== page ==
Blending Free & Paid Content To Maximize Visibility And Profit

You only get to launch a product or service or piece of featured content once. Is the best way to maximize economic yield to make it free or paid? If it is free is can spread far and get many links, but it does not produce any revenue directly. If it is paid a much […]

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You only get to launch a product or service or piece of featured content once. Is the best way to maximize economic yield to make it free or paid? If it is free is can spread far and get many links, but it does not produce any revenue directly. If it is paid a much smaller audience will see it, and potentially one of them will be a competitor who will recycle your work and make it public to pull in links (I can’t tell you how common that is). I like the idea of trying to blend the free and paid ideas to get most of the benefits of free while actually being able to profit from your work.

Venture capitalist Fred Wilson recently posted about how he likes the monetization model of the Financial Times, which
allows you to view up to 9 pages a month for free, and then starts charging for the 10th page and beyond if you want to consume that much information.

This model works well because it leaves the content open to the active web for linking and social media exposure while also making the content accessible for search engines to index and rank it to build up a passive latent audience. It is nearly as good as scroll cloaking from a monetization standpoint, but offers a much more credible and brand-friendly user experience.

Some people who are tech savvy will likely get around some pay restrictions. Danny Sullivan demonstrated how to read the Wall Street Journal for free, but most people will pay, just like people pay for billions of dollars of songs on iTunes that they could download for free. Insert a minor obstacle between the content and if it is popular and well-known most people will jump through it.

The loss for not using security is generally quite minimal if you have a good product at a fair price and target the right audience. Back when I sold an ebook it was available via an unencrypted and unsecure page. Over 10,000 people bought it, only about 5 people complained about the lack of security, and more than 5 people emailed me to tell me that they read it off a torrent network and then decided to buy the most current version.

Did the lack of DRM mean that I had to deal with a few dozen people who bought the ebook and then asked for a refund within 3 minutes of their purchase? Absolutely. But very few actually did. The end result of the model was more sales and more satisfied customers. I left the ebook unencrypted because that created a better customer service and I knew that any distribution via theft & sharing would act as free marketing and prevent me from having to deal with many of the worst potential customers.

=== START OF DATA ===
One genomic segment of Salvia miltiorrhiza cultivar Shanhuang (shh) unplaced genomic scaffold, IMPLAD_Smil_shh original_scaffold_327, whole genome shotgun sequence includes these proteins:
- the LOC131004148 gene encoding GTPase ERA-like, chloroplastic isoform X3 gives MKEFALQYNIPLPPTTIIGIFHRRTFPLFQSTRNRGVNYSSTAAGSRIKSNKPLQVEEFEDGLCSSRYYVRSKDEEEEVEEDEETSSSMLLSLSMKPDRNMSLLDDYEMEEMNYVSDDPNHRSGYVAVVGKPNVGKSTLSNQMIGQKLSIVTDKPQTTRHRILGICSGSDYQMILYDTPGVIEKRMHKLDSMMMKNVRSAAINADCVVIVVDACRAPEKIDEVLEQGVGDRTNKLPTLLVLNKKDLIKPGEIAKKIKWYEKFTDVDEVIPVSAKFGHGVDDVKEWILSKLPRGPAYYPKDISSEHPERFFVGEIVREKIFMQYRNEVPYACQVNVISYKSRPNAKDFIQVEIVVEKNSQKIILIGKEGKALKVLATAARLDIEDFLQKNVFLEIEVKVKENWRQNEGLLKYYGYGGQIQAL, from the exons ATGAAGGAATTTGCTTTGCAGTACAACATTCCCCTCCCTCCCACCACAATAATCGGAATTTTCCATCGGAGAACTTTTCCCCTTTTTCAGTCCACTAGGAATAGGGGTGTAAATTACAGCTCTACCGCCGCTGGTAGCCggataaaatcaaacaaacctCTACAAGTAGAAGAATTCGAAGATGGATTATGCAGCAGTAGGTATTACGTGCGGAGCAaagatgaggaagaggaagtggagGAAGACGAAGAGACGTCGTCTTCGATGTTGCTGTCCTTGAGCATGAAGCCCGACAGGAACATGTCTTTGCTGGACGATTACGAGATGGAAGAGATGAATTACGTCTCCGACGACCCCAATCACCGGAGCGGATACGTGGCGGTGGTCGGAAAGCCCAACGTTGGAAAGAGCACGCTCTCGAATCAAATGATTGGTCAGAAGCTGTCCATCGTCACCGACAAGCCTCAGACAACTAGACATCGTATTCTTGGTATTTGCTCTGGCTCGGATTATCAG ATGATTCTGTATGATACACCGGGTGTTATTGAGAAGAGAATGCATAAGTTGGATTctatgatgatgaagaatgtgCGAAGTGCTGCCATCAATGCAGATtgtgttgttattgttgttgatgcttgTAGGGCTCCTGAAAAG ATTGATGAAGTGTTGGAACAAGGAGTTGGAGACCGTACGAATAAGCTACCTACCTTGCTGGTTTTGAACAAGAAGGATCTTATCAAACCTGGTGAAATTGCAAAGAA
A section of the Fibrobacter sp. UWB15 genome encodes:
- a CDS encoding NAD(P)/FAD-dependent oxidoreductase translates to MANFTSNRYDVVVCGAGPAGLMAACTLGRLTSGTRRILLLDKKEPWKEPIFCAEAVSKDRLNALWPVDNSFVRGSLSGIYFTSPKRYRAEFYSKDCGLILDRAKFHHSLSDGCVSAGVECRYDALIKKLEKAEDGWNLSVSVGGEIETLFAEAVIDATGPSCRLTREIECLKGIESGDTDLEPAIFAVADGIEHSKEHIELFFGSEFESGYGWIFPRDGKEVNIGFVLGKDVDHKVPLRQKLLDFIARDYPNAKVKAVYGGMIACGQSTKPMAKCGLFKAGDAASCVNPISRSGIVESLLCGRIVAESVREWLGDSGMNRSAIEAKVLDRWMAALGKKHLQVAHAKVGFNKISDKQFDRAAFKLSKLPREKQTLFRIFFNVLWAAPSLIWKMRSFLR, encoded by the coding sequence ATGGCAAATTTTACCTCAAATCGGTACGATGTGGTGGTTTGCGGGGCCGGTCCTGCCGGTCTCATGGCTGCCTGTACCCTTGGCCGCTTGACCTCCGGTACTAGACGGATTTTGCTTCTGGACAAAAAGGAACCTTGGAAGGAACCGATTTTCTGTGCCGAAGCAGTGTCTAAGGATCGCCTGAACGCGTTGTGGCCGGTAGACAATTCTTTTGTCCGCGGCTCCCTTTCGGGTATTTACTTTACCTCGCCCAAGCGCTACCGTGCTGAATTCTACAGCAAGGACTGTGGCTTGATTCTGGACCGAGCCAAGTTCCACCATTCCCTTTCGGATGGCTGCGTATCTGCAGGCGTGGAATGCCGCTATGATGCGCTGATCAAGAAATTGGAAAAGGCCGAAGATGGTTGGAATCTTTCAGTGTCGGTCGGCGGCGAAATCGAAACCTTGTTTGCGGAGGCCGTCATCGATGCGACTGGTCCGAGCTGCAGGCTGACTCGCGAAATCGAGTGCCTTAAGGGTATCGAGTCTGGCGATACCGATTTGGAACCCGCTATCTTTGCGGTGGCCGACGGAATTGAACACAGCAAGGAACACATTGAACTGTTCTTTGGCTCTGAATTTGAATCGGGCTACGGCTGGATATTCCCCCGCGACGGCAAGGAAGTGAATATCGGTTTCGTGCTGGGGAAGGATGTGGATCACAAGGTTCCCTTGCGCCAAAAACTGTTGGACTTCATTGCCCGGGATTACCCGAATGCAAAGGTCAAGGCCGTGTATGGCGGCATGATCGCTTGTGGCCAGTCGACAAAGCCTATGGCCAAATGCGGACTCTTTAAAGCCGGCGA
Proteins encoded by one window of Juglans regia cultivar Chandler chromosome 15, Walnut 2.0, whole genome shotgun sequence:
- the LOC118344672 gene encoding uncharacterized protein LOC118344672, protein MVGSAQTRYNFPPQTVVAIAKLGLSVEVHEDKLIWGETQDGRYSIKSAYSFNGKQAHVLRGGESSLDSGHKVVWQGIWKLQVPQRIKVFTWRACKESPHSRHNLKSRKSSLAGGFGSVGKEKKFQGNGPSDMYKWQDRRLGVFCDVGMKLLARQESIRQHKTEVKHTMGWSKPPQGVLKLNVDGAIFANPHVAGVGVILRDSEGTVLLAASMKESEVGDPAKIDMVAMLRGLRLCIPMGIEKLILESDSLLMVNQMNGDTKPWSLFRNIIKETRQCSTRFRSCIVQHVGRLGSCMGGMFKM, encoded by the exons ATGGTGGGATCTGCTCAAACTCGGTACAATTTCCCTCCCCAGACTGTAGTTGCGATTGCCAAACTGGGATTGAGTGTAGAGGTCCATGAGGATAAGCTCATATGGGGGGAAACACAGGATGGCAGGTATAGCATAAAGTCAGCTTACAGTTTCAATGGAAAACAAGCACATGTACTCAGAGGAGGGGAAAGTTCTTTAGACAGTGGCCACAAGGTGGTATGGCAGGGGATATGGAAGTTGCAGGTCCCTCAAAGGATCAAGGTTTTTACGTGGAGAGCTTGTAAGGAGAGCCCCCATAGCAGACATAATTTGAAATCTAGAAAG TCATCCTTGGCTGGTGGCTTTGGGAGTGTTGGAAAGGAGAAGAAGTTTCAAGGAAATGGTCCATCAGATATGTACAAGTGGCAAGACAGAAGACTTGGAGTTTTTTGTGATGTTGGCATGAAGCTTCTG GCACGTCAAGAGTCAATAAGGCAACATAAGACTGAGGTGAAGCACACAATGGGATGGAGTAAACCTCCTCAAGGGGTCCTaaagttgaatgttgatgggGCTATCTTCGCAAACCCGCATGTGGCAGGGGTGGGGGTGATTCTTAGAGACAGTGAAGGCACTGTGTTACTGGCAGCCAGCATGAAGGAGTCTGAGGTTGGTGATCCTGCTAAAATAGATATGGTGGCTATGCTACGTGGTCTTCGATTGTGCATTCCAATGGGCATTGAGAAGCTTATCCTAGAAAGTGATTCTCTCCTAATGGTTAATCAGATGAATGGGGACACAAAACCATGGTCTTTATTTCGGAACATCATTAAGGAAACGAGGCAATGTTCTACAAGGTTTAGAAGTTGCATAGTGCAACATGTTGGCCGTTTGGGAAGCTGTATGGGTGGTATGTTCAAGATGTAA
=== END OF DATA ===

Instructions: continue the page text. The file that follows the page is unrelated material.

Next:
In search, some people are great at getting lots of traffic, while yet another group of people are great at turning traffic into cash. It is a rare talent to be good at both, and I think many people in the SEO industry put too much focus on traffic and not enough on profits. I was certainly a member of the under-monetizer club, and have just recently started giving up my cool kids badge.

The three ways I have been able to do blend the free and paid models so far have been:

  • Using the link equity from well-linked to pages to subsidize the rankings of pages that are commercially focused
  • Splitting the content in half & making the first half free
  • Launching for free, but erecting a barrier to entry after the content is well-established.

The first method is part of the classic affiliate model. You do something that is remarkable to pull in links, and the rising tide from that effort helps lift the rankings of all other pages on your site. If Google has to chose between ranking 5 approximately equivalent sites then the site which also has some well-linked content published on it will typically win.

When I wrote a post about the Google Vince update I knew it was going to cause a stir. I wanted the exposure, but also wanted it to generate revenues. The solution I came up with was to make the first half free and the second half part of our paid content, and market the premium content at the bottom of the free post with “Want to read the rest of our analysis? If you are a subscriber you can access it here.” The post earned a couple thousand inbound links, a response video from Matt Cutts, and it brought in a couple dozen new subscribers to our site. Not a bad return for about 4 hours of work.

For a while we had a pop up ad on the SEO Book site, but I didn’t much like it, and many visitors complained about it. We instead decided to remove the pop up and shift some of our free Firefox extensions to require registration on the site in order to download them. This was accomplished by adding php if/else statements on the download page that verified the person was logged into a free account on our site before allowing them to download the tools.

The extensions already have tons of inbound links and great rankings, and using this strategy enables us to offer the option of getting our auto-responder to people downloading the tools. The tool download page also markets our paid services and we use our affiliate software to track sales. We have tracked many paid sign-ups through the tool download page, taking our free tools from a loss leader marketing channel to something that can pay for itself while offering free promotion & exposure to the site.

How do you blend free and paid? What have you found that works well for you?

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About the author

Aaron Wall

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